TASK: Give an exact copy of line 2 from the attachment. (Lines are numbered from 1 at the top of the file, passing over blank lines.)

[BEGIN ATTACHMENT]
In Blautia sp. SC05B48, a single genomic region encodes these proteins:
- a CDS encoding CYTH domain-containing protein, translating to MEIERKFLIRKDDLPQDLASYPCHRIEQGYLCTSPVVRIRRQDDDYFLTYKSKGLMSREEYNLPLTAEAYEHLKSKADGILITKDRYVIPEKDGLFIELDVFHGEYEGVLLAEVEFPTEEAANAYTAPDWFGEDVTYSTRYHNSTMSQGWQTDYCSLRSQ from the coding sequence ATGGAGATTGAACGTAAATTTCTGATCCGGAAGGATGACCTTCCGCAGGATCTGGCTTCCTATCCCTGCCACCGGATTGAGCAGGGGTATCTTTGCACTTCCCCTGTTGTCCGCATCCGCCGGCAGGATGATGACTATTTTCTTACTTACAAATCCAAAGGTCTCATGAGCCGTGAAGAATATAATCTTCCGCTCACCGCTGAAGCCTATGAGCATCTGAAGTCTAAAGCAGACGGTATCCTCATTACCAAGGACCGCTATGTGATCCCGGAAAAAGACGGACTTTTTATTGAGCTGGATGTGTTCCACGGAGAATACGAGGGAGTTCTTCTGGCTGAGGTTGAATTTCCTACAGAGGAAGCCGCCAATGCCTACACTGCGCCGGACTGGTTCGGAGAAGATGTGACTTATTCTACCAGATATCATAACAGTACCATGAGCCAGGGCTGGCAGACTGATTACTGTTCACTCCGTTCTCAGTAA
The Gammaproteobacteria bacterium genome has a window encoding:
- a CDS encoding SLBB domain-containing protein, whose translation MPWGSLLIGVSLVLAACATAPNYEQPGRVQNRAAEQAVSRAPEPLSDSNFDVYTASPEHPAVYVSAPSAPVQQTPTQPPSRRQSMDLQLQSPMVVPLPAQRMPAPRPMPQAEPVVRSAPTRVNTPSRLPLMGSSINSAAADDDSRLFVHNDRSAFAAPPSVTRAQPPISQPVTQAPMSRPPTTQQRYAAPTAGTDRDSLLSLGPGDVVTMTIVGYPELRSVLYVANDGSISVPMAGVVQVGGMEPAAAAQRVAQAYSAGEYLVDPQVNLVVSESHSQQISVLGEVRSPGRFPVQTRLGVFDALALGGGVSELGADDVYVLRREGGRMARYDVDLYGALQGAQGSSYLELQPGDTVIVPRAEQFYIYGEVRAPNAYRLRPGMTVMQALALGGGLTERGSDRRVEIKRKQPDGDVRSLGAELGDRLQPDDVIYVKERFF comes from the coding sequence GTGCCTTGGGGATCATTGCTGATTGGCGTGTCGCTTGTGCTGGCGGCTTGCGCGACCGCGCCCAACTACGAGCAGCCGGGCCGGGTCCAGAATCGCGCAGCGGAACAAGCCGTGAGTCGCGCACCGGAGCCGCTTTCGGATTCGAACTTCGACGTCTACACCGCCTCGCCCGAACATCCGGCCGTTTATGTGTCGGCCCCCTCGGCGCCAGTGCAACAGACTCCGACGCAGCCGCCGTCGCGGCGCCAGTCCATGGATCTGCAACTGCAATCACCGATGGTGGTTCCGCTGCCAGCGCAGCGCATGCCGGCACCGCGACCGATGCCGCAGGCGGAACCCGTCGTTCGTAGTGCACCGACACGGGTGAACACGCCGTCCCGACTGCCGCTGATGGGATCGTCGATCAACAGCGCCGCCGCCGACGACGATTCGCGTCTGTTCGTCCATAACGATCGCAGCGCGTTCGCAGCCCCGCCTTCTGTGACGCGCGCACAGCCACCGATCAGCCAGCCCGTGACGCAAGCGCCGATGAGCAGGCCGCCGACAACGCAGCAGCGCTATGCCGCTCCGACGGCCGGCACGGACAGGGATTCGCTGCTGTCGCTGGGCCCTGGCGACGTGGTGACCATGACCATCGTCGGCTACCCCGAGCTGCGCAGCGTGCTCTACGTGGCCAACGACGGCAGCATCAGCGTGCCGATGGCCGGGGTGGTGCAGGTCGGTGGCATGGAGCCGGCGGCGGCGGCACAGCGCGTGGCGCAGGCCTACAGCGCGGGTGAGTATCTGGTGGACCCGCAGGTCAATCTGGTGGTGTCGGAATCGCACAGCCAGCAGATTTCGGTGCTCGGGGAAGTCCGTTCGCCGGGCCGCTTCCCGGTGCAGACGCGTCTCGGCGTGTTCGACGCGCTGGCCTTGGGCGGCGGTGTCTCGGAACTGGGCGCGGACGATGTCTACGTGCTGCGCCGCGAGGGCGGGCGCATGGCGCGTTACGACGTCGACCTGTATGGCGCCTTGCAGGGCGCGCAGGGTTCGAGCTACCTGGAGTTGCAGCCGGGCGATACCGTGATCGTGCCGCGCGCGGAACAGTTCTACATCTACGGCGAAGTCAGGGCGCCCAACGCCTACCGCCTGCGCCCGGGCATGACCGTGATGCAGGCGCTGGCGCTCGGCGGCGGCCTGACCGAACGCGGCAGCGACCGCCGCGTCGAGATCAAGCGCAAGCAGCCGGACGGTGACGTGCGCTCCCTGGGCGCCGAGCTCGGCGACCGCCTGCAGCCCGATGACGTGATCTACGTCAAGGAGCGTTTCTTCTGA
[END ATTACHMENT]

- a CDS encoding CYTH domain-containing protein, translating to MEIERKFLIRKDDLPQDLASYPCHRIEQGYLCTSPVVRIRRQDDDYFLTYKSKGLMSREEYNLPLTAEAYEHLKSKADGILITKDRYVIPEKDGLFIELDVFHGEYEGVLLAEVEFPTEEAANAYTAPDWFGEDVTYSTRYHNSTMSQGWQTDYCSLRSQ from the coding sequence ATGGAGATTGAACGTAAATTTCTGATCCGGAAGGATGACCTTCCGCAGGATCTGGCTTCCTATCCCTGCCACCGGATTGAGCAGGGGTATCTTTGCACTTCCCCTGTTGTCCGCATCCGCCGGCAGGATGATGACTATTTTCTTACTTACAAATCCAAAGGTCTCATGAGCCGTGAAGAATATAATCTTCCGCTCACCGCTGAAGCCTATGAGCATCTGAAGTCTAAAGCAGACGGTATCCTCATTACCAAGGACCGCTATGTGATCCCGGAAAAAGACGGACTTTTTATTGAGCTGGATGTGTTCCACGGAGAATACGAGGGAGTTCTTCTGGCTGAGGTTGAATTTCCTACAGAGGAAGCCGCCAATGCCTACACTGCGCCGGACTGGTTCGGAGAAGATGTGACTTATTCTACCAGATATCATAACAGTACCATGAGCCAGGGCTGGCAGACTGATTACTGTTCACTCCGTTCTCAGTAA